To the editor:
I think it's a bit disingenuous for Dr. Karmis, the Director of the Virginia Center for Coal & Energy Research at Virginia Tech and a professor in its Department of Mining and Minerals Engineering to say Tech's nuclear engineering program has "nothing to do with Coles Hill."
Professors and graduate students of Virginia Tech's Departments of Geosciences and Hydrogeosciences have already been on-site at Coles Hill performing various studies and tests on the unmined uranium ore body. According to Dr. Robert J. Bodnar, a professor with Tech's Geosciences Department: "All of these studies are telling us something about the subsurface - the rocks, when the rock type changes, where the major faults are. All those pieces of information are critical to understanding the ore deposit as it exists today, and that will be very useful information as the company [VUI] starts to develop the deposit in the future." ("Beneath the Surface, Virginia Tech conducts research at Coles Hill" by T. Davis, Star-Tribune, Sept. 10, 2008. Online source: www.virginiauranium.com/pdf/Beneath_the_Surface.pdf )
Clearly Virginia Tech's studies at Coles Hill are contributing to the front end of the nuclear fuel cycle, the mining and milling of uranium.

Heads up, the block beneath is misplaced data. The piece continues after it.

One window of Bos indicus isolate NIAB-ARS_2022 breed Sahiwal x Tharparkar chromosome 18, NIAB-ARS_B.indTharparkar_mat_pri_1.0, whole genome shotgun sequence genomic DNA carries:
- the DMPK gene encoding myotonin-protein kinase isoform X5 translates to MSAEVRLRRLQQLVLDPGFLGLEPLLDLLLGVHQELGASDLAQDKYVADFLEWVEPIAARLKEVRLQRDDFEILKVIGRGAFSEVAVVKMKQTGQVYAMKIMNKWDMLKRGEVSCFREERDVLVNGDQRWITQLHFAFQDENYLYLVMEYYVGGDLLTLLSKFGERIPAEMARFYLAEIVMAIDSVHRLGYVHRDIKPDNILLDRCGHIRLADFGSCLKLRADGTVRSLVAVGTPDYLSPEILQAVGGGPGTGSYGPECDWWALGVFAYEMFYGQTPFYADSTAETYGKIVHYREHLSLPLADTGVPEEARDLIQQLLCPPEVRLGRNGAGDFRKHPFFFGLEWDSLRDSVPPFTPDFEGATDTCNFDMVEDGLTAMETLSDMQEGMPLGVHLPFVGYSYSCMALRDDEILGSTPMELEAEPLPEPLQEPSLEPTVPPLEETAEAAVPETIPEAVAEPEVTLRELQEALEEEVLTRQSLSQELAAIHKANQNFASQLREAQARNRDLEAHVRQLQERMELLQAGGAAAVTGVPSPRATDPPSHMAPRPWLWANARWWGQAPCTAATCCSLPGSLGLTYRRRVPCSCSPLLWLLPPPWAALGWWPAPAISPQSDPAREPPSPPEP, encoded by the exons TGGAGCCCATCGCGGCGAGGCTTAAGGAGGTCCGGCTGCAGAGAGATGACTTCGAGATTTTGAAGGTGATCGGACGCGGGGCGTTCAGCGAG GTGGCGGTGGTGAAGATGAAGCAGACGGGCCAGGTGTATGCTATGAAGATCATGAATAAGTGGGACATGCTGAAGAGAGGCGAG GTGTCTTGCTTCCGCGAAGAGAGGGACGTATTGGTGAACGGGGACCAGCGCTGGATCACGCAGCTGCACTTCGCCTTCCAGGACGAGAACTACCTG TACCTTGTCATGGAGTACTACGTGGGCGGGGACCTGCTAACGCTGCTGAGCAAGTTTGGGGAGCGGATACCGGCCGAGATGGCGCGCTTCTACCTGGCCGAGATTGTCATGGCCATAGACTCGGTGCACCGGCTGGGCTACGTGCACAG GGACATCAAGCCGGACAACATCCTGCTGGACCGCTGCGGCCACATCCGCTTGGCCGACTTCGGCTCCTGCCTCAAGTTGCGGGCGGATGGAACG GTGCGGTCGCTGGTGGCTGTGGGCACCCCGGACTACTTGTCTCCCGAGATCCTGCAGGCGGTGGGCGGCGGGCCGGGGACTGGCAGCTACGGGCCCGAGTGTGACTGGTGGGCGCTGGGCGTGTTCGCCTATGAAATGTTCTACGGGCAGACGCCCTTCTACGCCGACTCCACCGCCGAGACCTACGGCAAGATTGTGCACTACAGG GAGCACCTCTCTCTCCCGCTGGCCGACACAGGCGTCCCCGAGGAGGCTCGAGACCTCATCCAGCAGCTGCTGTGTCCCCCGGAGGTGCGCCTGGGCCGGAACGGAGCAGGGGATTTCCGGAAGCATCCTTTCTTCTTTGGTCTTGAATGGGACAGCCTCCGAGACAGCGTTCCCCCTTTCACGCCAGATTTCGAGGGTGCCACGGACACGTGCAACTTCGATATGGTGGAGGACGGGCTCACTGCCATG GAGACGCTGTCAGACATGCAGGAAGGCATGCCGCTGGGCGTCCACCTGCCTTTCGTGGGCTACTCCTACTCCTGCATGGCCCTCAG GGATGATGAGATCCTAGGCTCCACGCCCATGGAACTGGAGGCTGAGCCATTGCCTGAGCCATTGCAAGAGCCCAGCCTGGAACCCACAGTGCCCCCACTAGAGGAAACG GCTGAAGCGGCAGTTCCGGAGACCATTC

Dr. Karmis is also well aware of the ongoing "nuclear renaissance" where the back end of the nuclear fuel cycle, nuclear power production, is being promoted by nuclear power companies like Areva to have more nuclear power plants built. This, according to nuclear power proponents, is to offset the country's growing energy needs and dependence on fossil fuels. Areva, Dominion Power and Oakridge National Laboratories are working with southeastern universities like Virginia Tech to help meet the goal of training more nuclear engineers to run the planned nuclear power plants.
Let's not forget a "nuclear renaissance" would also benefit VUI in creating the need for more uranium. Increasing the "need" will raise the price of uranium and make it profitable to mine the ore body at Coles Hill.
Finally, Dr. Karmis' statement that nuclear engineers "don't care where uranium comes from" may be true, but Tech's having a domestic supply of uranium ore in its back yard, would complement its nuclear engineering program in no small measure. The waste management aspect (tailings, holding ponds and long-term storage, e.g., Superfund planning), I suspect, would turn up in Virginia Tech's curriculum.
As much as I admire Virginia Tech, for it is a fine institution of learning, I see a clear conflict of interest in its "implementing" the money VUI will pay to the NAS to perform a "research study."